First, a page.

France to outlaw destruction of unsold consumer goods
France will make it illegal for consumer goods companies to destroy their excess inventory, a common but controversial practice, especially in the fashion world, in what the country's prime minister has called a "world's first."
The measure would ban brands and retailers from throwing away unsold or returned consumer goods, such as clothes, cosmetics and household appliances, and require them to hand such products in for recycling and reuse.
It is part of a sustainability drive in the country to develop the circular economy by cracking down on waste and promoting recycling.
"Basically, (circular economy) is a model of growth that relies on a fairly high degree of awareness in the use of natural resources," said Prime Minister Edouard Philippe on Tuesday as he announced the measure at a Paris discount store.
He added that the target of this model is to "avoid too much production, avoid waste and ensure that what has been used can once again become a primary commodity, in order to limit the impact of our ways of life, consumption, and production on our natural environment."
According to the French premier's office, more than 650 million euros (730 million U.S. dollars) worth of new consumer products are destroyed every year in France.
"It is an unnecessary waste," Philippe said. "It's scandalous."
"Our idea is not to constrain or impose. It is to make sure we accompany companies in their management of inventory, their production, and their recycling of products," the official said.
The fashion industry is the world's second biggest polluter of water, and luxury brands have a long tradition of destroying their inventory to protect their image of exclusivity and prevent their merchandise from being sold for knockdown prices by unauthorized resellers.
Companies across the price spectrum have been called out for discarding good unsold products.
In 2017, a Danish television channel accused Swedish fast fashion retailer H&M of setting ablaze 60 tons of its unsold clothes since 2013. Last year, Swiss watchmaker Richemont, the owner of Cartier and Montblanc, admitted it had destroyed 500 million euros (around 563 million U.S. dollars) worth of watches over the past two years, and Burberry said it got rid of clothes and cosmetics to the tune of 28.6 million pounds (36 million U.S. dollars) – although the British luxury brand has since announced it is putting an end to this practice.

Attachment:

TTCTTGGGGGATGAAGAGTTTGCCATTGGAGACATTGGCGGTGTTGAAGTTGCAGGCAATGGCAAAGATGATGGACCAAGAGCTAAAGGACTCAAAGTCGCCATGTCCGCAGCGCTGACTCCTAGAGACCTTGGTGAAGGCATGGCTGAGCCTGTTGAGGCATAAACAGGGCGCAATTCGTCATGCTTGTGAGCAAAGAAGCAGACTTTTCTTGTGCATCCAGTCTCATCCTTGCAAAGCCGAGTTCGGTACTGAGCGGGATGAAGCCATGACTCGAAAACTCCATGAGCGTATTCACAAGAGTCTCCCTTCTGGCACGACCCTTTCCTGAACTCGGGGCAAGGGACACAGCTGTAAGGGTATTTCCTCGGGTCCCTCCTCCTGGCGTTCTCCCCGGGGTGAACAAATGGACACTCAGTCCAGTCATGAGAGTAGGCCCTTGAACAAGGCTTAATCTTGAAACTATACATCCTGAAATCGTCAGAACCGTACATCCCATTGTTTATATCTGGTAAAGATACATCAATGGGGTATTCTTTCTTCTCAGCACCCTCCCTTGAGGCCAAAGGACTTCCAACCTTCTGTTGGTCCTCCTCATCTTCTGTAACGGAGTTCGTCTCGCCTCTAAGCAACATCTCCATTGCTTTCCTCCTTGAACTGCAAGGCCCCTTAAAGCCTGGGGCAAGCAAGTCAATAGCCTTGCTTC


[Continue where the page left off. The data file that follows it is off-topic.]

Paris-based Louis Vuitton has also been reported of junking unsold leather goods to stop them from getting in the wrong hands.
But it's not just fashion giants that stand accused of wastefulness. Separate media reports in Germany and France in the past year have documented "destruction zones" operated by online retailer Amazon, where unwanted products, from flat screen TVs and dishwashers to diapers and mattresses, are trashed.
France last year introduced a "Roadmap for the Circular Economy" in an attempt to reconcile economic growth with the environment. It put forward 50 points to enhance production efficiency, better consumption models, upgrade waste management and mobilize social stakeholders.
The country is aiming for 100 percent recyclable plastic by 2025, reducing resource consumption in relation to GDP, and decreasing the amount of waste sent to landfills by 50 percent by 2025 from 2010 levels.
The measure announced on Tuesday will be discussed in the cabinet next month. It is expected to come into effect between 2021 and 2023.
(Cover: A woman with a shopping bag at Galeries Lafayette in Paris, France. /VCG Photo)